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Various pink, white, and purple flowers sitting on a fence in a backyard.

Starting Petunias From Cuttings in the Greenhouse

Apr 24, 2022

Starting Petunias From Cuttings in the Greenhouse

I have recently grown to love petunias. I always seemed to skip over them in the garden centers because they seemed a bit old-fashioned to me. However, last year in a mad dash to a local garden center to add some color to a photography shoot, I picked up a flat of mixed-colored petunias and headed out. 

Various pink, white, and purple flowers sitting on a fence in a backyard.

Since I've had my greenhouse, I have started new petunias by both seed and cuttings—the seed for colors I wanted to add to my collection; the cuttings to clone from my very favorite color that I had on hand. 

I can't say I prefer one method over the other because I do them for very specific reasons. Yet, the ones from cuttings have so many advantages over growing from seed. Petunias are slow growers when started from seed. I have an ideal environment in my greenhouse, so I wanted to use that method to get more variety. But, the new cuttings had rooted and were blooming in 3-4 weeks. 

It was so fast! That's a win in my book if I get blooms any earlier than what is typical. So, let's dive into starting new petunia plants from cuttings. It is simple:

  • Cut the stem.
  • Remove the leaves and blooms.
  • Dip into a rooting hormone.
  • Place it in the soil and water. 

There was one color, in particular, I was crazy about. I could have saved it and collected those seeds. But, because of cross-pollination, I wouldn't have likely gotten an exact replica of that color. It would have pretty much been a surprise.  Not that all surprises are bad, but I wanted alot more of the perfect pink I had so few of.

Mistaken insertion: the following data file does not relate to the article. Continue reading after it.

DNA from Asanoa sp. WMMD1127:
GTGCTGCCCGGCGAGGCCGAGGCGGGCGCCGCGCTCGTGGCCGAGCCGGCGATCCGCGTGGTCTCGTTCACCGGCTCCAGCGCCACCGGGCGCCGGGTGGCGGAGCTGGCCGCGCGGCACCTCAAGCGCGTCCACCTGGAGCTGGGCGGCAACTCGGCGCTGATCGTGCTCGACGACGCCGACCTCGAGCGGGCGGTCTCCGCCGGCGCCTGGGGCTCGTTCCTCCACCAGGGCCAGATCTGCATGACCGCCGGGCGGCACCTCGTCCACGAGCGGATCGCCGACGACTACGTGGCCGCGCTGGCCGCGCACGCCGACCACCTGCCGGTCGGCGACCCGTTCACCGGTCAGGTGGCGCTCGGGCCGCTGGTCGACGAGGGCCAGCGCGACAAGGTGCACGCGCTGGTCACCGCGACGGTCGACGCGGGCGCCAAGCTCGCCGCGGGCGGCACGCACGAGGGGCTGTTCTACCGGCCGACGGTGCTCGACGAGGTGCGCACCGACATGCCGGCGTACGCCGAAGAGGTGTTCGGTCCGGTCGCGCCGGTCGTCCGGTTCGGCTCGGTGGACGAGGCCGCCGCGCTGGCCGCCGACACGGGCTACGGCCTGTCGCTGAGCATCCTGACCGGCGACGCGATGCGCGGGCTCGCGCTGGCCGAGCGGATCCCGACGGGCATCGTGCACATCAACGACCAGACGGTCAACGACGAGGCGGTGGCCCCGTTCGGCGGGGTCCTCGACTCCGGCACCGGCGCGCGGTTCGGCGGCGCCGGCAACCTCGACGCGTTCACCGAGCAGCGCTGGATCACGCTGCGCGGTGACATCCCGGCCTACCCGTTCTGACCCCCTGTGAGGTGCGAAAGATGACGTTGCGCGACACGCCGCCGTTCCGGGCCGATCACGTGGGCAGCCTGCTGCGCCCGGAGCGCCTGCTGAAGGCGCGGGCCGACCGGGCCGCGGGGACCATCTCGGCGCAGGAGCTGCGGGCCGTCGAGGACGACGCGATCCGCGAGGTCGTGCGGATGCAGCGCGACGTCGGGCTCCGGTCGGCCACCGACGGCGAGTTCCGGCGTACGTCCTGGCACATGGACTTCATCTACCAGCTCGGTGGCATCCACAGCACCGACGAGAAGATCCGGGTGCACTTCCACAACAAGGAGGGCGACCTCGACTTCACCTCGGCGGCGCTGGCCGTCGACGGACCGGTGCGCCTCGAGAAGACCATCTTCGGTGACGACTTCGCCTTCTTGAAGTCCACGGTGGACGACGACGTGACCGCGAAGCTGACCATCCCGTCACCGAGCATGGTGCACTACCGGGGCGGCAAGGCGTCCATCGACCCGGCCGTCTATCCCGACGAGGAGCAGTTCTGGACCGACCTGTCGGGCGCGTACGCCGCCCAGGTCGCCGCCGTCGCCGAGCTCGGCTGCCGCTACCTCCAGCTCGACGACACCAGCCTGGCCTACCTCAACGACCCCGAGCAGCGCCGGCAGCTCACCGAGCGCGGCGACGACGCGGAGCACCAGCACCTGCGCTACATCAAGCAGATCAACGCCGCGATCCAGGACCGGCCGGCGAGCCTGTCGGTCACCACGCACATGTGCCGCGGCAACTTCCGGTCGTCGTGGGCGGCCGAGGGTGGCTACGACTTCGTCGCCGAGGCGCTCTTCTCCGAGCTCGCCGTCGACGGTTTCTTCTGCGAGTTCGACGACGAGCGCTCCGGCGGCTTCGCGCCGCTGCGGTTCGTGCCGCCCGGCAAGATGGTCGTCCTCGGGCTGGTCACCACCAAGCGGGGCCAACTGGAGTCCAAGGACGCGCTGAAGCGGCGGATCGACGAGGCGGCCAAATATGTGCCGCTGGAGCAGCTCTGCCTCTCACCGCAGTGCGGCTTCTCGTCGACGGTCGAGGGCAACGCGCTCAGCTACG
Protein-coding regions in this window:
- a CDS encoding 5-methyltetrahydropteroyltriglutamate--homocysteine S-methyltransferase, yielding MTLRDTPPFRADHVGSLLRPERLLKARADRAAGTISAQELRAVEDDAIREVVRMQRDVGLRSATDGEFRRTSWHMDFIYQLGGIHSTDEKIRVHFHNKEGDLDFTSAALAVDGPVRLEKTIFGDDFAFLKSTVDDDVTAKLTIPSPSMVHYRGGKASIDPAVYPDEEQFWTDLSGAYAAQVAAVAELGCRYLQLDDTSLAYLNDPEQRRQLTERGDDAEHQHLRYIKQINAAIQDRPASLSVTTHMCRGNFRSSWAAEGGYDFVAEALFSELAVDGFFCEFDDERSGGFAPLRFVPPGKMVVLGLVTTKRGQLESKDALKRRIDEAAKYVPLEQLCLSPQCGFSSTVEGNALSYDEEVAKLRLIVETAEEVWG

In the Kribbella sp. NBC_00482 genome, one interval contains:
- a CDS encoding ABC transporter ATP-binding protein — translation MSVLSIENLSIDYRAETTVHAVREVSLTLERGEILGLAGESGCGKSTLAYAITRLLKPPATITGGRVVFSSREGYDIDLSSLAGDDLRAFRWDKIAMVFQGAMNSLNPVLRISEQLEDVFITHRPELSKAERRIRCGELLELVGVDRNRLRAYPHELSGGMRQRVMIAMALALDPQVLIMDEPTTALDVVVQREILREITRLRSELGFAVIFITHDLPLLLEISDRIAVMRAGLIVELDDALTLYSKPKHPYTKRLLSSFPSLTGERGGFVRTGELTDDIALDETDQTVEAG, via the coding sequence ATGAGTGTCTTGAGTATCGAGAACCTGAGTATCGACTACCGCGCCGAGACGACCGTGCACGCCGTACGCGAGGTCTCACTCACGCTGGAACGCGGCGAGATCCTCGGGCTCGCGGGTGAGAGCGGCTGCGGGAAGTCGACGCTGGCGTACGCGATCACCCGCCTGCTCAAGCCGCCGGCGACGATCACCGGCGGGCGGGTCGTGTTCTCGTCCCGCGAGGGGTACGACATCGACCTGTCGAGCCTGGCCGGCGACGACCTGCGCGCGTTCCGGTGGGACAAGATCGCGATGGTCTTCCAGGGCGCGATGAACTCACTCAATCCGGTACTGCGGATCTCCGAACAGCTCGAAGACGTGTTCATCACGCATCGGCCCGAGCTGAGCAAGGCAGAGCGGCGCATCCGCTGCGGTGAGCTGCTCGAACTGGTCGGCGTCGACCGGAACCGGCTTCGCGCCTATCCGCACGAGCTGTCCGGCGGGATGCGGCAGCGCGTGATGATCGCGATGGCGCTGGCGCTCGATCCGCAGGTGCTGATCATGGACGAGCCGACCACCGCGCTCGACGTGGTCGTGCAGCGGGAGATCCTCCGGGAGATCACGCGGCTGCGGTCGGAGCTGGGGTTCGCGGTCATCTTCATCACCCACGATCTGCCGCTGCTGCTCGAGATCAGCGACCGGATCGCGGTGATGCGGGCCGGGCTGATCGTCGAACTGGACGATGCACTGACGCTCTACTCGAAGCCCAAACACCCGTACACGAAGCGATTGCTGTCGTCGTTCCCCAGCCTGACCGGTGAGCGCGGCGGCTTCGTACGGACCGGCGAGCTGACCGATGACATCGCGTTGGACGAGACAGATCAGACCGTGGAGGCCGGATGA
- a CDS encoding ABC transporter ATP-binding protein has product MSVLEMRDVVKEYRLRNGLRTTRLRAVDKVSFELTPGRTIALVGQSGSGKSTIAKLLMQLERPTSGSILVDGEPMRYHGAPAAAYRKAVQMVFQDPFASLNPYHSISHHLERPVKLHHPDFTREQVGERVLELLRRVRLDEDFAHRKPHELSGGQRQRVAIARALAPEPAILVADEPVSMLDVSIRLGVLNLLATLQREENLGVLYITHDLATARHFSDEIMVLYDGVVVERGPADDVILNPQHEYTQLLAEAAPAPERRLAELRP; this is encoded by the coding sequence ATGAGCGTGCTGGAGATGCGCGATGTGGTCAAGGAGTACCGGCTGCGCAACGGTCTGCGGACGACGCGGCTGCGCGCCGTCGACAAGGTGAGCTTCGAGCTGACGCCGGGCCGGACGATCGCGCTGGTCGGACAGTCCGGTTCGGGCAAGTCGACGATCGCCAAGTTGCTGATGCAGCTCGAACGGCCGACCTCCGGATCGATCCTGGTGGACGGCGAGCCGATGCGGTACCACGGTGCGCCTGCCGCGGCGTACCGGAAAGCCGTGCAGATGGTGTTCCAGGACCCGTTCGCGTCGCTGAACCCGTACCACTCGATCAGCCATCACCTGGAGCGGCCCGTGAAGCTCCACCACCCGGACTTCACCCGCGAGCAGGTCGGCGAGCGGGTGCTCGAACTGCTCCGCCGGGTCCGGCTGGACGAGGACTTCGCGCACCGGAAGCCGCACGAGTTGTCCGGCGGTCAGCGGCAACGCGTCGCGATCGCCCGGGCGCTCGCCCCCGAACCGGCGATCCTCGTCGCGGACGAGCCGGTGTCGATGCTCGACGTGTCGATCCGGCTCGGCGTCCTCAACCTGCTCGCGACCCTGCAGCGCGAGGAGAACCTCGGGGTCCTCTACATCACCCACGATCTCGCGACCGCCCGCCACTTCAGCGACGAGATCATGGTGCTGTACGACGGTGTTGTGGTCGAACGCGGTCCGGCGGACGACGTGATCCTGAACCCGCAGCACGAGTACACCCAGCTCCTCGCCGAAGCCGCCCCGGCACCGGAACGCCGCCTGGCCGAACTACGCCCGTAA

That's where cuttings can come into play. If I am cutting from the mother plant, my new start will be a clone of that mother plant. Thus, I will get that perfect happy color of pink I want.

Close up of bright purple and pink flowers.

Things you will need as you prepare to take your cuttings: 

  • Soil. I use seed starter as I want the roots to have an easy medium to grow into. 
  • A container of water. I like to take my cuttings and immediately place them in water until I can get to them to keep them fresh and avoid extra shock. This is especially a priority for me if my greenhouse is hot or there is a chance I can be pulled away from my gardening table. I use my 6-inch terra cotta pots for a potting container. But, anything with good drainage will work.
  • Rooting hormone. I use rooting hormone for my petunias and have been 100% successful. Some do not use rooting hormone and are successful as well. I may give that a try to test it out. I'll let you know1 
  • A dibber or pencil to make a hole in the soil. 
  • Scissors, shears, or a knife - make sure they are clean and sharp. 
  • A healthy mother plant. I usually water mine well an hour before, but I take the cuttings. But, on occasion, I have skipped that step. 
  • Water.